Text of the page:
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With Tony busy on the tournament circuit, I've teamed up with Peter Wells to cover a number of high-level encounters in the Open Games this month. Computer-assisted preparation may rather over dominate in the Marshall Gambit these days, but one can still be creative elsewhere, as we'll see both Ivanchuk and Naiditsch demonstrate in the Petroff.

Download PGN of July '08 1 e4 e5 games

The Petroff Defence [C42]

A popular choice is still 1 e4 e5 2 Nf3 Nf6 3 Nxe5 d6 4 Nf3 Nxe4 5 Nc3 Nxc3 6 dxc3 when 6...Be7 is Black's main move. However, 6...Nc6 gives him greater flexibility against both 7 Be3 and 7 Bf4. Black has usually transposed after the latter with 7...Be7, but in Karjakin - Ivanchuk he came up with a completely new plan: 7...Qf6!?:

Not only does the queen bolster Black's kingside defences, but he may also be able to get in the active manoeuvre ...Qf5-a5, as indeed Ivanchuk did.

I really like Ivanchuk's novelty, but am less convinced by another which has received somewhat more attention of late, namely that rook sacrifice from Naiditsch - Kramnik: 1 e4 e5 2 Nf3 Nf6 3 Nxe5 d6 4 Nf3 Nxe4 5 d4 d5 6 Bd3 Nc6 7 0-0 Be7 8 Re1 Bg4 9 c4 Nf6 10 Nc3 Bxf3 11 Qxf3 Nxd4 12 Qd1 Ne6 13 cxd5 Nxd5 14 Bb5+ c6 15 Nxd5 cxb5 16 Bf4 Nxf4 17 Rxe7+ Kf8 18 Re5 Qd6 19 Qd2!?:

White's novelty certainly came as a massive shock to Kramnik who collapsed with remarkable speed. Here he appeared overly worried about White's possible preparation and it turns out that the rook can and should be taken - Black is fine after 19...Qxe5 20 Qb4+ Ke8.

The Scotch [C45]

Peter Wells writes:

After 1 e4 e5 2 Nf3 Nc6 3 d4 exd4 4 Nxd4 Bc5 5 Be3 Qf6 6 c3 Nge7 for years 7 Bc4 was regarded as White's best try, but Black's super-accurate move order of 7...Ne5 8 Be2 Qg6 9 0-0 d6! has rather put the onus on White to get creative at this point:

Though short, Rublevsky - Khenkin features an apparently very sensible novelty (16...b5) in this theoretically crucial variation. Some have abandoned 7 Bc4 for the scarcely more impressive 7 g3, but there have been surprisingly many high-level games specifically in the line examined here. I have to say, it's more complex (and more fun) than I used to think, but I still reckon Black should be doing fine.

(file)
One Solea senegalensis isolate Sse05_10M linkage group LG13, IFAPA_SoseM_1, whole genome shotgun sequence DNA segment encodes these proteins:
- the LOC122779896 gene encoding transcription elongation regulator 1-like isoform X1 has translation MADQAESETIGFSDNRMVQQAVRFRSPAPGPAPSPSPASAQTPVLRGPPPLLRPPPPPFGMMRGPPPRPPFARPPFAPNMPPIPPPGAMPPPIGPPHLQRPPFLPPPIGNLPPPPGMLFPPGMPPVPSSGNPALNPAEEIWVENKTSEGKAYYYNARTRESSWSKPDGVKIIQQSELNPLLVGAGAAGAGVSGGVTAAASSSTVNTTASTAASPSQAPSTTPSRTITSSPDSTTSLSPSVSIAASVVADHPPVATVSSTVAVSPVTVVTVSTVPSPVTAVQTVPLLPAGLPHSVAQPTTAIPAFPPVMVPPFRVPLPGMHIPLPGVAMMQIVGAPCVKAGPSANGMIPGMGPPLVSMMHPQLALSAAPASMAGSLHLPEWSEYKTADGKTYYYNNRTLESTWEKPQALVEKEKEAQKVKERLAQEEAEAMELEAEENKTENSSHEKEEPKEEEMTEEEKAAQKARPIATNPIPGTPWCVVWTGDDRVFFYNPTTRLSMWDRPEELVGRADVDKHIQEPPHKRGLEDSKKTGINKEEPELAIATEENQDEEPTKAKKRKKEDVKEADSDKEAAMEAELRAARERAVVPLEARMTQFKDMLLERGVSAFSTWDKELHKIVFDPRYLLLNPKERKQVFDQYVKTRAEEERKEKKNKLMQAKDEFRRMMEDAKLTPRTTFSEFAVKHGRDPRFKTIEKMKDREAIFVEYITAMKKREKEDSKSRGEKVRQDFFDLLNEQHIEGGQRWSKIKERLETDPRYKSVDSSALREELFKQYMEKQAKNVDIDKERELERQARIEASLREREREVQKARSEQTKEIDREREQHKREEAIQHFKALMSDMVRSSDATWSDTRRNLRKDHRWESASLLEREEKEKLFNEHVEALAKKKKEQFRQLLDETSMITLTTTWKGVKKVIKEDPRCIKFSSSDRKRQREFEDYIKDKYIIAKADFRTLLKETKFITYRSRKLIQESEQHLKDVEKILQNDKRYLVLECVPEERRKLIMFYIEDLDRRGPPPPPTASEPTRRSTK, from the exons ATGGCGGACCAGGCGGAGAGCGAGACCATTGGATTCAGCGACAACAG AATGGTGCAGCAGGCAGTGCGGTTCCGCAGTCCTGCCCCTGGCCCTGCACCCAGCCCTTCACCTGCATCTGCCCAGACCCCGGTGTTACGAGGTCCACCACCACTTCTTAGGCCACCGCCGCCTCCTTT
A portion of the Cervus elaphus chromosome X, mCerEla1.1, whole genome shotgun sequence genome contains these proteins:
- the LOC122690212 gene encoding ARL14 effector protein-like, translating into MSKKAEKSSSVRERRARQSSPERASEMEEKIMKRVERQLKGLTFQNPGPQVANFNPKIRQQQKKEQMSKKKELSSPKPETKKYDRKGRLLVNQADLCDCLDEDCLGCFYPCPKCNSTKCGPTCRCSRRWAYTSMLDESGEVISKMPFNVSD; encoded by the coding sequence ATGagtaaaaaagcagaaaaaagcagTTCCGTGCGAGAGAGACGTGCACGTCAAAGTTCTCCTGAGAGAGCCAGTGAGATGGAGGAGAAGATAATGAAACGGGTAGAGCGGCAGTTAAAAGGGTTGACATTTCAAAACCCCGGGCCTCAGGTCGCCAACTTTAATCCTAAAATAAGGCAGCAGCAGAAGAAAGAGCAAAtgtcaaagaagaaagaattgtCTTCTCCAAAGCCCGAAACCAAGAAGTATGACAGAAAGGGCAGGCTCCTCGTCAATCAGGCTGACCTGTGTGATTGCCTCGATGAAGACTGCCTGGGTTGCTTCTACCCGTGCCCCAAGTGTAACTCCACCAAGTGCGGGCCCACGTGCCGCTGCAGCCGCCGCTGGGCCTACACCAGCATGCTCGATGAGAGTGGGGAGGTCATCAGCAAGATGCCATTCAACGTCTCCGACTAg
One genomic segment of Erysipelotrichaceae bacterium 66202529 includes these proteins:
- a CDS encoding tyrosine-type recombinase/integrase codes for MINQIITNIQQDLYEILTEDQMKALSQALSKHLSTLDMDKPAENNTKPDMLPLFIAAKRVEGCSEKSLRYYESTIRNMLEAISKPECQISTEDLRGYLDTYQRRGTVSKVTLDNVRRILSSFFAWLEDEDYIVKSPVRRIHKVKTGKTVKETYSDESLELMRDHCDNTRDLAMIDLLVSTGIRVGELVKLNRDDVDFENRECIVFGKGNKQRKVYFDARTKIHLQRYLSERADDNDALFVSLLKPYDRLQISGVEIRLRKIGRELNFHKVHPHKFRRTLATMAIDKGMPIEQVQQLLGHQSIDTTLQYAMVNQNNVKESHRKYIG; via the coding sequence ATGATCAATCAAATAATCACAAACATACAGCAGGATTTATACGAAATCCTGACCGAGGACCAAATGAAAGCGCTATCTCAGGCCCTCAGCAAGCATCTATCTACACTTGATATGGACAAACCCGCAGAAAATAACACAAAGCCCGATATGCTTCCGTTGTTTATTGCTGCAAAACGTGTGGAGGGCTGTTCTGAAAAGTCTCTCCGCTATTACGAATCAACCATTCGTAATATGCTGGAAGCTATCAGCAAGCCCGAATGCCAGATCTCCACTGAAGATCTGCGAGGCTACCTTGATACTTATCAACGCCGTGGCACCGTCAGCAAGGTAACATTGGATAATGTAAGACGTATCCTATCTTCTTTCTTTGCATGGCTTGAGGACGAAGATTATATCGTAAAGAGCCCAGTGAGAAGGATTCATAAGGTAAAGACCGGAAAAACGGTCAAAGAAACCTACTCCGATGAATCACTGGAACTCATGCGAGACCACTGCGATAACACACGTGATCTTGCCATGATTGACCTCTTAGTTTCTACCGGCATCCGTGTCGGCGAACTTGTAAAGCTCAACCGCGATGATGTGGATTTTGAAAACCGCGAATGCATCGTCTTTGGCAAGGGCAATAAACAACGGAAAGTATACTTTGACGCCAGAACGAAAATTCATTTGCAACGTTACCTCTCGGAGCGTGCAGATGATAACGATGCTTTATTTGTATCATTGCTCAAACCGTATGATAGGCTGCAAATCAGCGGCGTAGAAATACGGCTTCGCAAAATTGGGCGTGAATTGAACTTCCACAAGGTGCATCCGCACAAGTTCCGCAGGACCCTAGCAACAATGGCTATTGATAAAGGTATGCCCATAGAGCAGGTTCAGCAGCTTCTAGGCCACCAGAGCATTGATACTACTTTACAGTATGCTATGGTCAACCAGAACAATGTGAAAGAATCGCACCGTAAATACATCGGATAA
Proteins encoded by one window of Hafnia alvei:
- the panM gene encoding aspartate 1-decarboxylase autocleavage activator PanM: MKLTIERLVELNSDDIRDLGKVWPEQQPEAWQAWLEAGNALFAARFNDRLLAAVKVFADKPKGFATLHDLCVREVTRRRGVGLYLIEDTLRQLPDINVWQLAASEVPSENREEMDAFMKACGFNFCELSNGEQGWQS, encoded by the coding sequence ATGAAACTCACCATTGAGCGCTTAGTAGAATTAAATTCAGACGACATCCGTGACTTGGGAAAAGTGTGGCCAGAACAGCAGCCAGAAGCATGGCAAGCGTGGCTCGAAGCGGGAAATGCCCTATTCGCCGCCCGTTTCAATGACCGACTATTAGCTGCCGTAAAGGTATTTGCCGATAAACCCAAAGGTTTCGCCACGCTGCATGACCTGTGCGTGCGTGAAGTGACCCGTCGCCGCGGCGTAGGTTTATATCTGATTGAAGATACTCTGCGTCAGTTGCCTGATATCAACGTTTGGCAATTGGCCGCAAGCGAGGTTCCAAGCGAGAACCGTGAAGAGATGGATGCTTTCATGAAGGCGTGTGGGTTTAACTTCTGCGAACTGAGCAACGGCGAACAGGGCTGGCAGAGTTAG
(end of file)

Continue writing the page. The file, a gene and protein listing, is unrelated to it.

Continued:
White's major alternative is, of course, 5 Nxc6 Qf6 when 6 Qf3 has been pretty topical for a while now. In Radjabov - Inarkiev White introduces the novelty 6...bxc6 7 Qg3 h5 8 Nc3!?, allowing the h-pawn to rush on:

According to ChessBase, Sergey Shipov remarked of this game: 'If I had seen these moves in an amateur game I would have told the players that they didn't know the opening principles.' It is difficult not to sympathise! But in fact White's fascinating novelty on move 8 asks a very fundamental question: in the basic structure typical of this now fashionable variation, where both sides hope to generate some dynamic compensation for their doubled pawns, does Black's h-pawn advance actually contribute very much to his cause?

The Ruy Lopez: The Anti-Marshall [C88]

Richard writes:

Recent updates have seen a fair amount of coverage devoted to the fairly popular line 1 e4 e5 2 Nf3 Nc6 3 Bb5 a6 4 Ba4 Nf6 5 0-0 Be7 6 Re1 b5 7 Bb3 0-0 8 h3 Bb7 9 d3 and especially here 9...d6 10 a3. However, I've long wondered what's wrong with the more active, Marshall-like 9...d5!?:

This has recently received some high-level attention and seems fine for Black - see the notes to Ivanchuk - Svidler.

The Ruy Lopez: The Marshall Gambit [C89]

The fashionable line in the Marshall runs 1 e4 e5 2 Nf3 Nc6 3 Bb5 a6 4 Ba4 Nf6 5 0-0 Be7 6 Re1 b5 7 Bb3 0-0 8 c3 d5 9 exd5 Nxd5 10 Nxe5 Nxe5 11 Rxe5 c6 12 d3 Bd6 13 Re1 Bf5 14 Qf3:

Shirov has been to the fore here and so this position cannot have come as a surprise to Black in Shirov - Onischuk. There 14...Re8!? 15 Rxe8+ Qxe8 16 Nd2 was debated, but even Onischuk's novelty 16...Qe6!? doesn't appear to suffice for full equality, and Shirov later won with some fine Steinitz-like king play.

Black's main move remains 14...Qh4 and I've rounded up a number of developments here in the notes to Sutovsky - Jakovenko. That game itself is, though, a little puzzling: White never had any real winning chances, although he did manage to show that a line previously considered rather bad for him should actually be drawn.

The Ruy Lopez: The Breyer Defence [C95]

Peter Wells writes:

Following 1 e4 e5 2 Nf3 Nc6 3 Bb5 a6 4 Ba4 Nf6 5 0-0 Be7 6 Re1 b5 7 Bb3 d6 8 c3 0-0 9 h3 Nb8 10 d4 Nbd7 11 Nbd2 Bb7 12 Bc2 Re8 13 Nf1 Bf8 14 Ng3 g6 a key tabiya is reached:

The last year or so has witnessed a discernible resurgence of interest in the old main line with 15 a4 and away from 15 b3 which has dominated practice for some years. Both are likely to lead to quite heavy manoeuvring, but the former tends to invite a closure of the centre, as we'll see in Timofeev - Azarov.

Many thanks to Richard and Peter, and see you next month, Tony

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